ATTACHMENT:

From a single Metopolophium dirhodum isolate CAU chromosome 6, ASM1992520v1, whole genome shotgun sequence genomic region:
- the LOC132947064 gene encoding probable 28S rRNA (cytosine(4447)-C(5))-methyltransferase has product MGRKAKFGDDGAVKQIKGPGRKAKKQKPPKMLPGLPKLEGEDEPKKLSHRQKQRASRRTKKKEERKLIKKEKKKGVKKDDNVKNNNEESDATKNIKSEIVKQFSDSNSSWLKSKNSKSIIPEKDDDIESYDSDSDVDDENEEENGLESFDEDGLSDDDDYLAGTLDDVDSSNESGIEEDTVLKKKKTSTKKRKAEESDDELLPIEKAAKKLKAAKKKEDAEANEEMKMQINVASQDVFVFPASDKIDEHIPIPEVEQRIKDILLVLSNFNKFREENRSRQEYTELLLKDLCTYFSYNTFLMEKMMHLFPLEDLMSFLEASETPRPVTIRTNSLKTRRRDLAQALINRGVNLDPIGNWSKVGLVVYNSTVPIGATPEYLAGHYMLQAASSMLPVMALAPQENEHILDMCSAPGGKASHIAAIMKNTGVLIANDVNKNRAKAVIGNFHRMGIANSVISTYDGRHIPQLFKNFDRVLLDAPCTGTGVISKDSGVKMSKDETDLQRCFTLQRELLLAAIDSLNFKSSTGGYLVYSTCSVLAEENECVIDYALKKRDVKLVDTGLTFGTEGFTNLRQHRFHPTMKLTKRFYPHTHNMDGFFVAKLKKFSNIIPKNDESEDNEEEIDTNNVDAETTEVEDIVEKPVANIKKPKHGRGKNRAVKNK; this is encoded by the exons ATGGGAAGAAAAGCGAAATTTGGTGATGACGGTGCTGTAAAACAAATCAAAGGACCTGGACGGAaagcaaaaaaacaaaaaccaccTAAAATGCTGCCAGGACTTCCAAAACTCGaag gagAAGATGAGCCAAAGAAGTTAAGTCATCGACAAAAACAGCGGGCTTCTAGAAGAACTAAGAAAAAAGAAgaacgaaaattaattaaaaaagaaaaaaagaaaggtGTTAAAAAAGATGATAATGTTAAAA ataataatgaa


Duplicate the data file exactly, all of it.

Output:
From a single Metopolophium dirhodum isolate CAU chromosome 6, ASM1992520v1, whole genome shotgun sequence genomic region:
- the LOC132947064 gene encoding probable 28S rRNA (cytosine(4447)-C(5))-methyltransferase has product MGRKAKFGDDGAVKQIKGPGRKAKKQKPPKMLPGLPKLEGEDEPKKLSHRQKQRASRRTKKKEERKLIKKEKKKGVKKDDNVKNNNEESDATKNIKSEIVKQFSDSNSSWLKSKNSKSIIPEKDDDIESYDSDSDVDDENEEENGLESFDEDGLSDDDDYLAGTLDDVDSSNESGIEEDTVLKKKKTSTKKRKAEESDDELLPIEKAAKKLKAAKKKEDAEANEEMKMQINVASQDVFVFPASDKIDEHIPIPEVEQRIKDILLVLSNFNKFREENRSRQEYTELLLKDLCTYFSYNTFLMEKMMHLFPLEDLMSFLEASETPRPVTIRTNSLKTRRRDLAQALINRGVNLDPIGNWSKVGLVVYNSTVPIGATPEYLAGHYMLQAASSMLPVMALAPQENEHILDMCSAPGGKASHIAAIMKNTGVLIANDVNKNRAKAVIGNFHRMGIANSVISTYDGRHIPQLFKNFDRVLLDAPCTGTGVISKDSGVKMSKDETDLQRCFTLQRELLLAAIDSLNFKSSTGGYLVYSTCSVLAEENECVIDYALKKRDVKLVDTGLTFGTEGFTNLRQHRFHPTMKLTKRFYPHTHNMDGFFVAKLKKFSNIIPKNDESEDNEEEIDTNNVDAETTEVEDIVEKPVANIKKPKHGRGKNRAVKNK; this is encoded by the exons ATGGGAAGAAAAGCGAAATTTGGTGATGACGGTGCTGTAAAACAAATCAAAGGACCTGGACGGAaagcaaaaaaacaaaaaccaccTAAAATGCTGCCAGGACTTCCAAAACTCGaag gagAAGATGAGCCAAAGAAGTTAAGTCATCGACAAAAACAGCGGGCTTCTAGAAGAACTAAGAAAAAAGAAgaacgaaaattaattaaaaaagaaaaaaagaaaggtGTTAAAAAAGATGATAATGTTAAAA ataataatgaa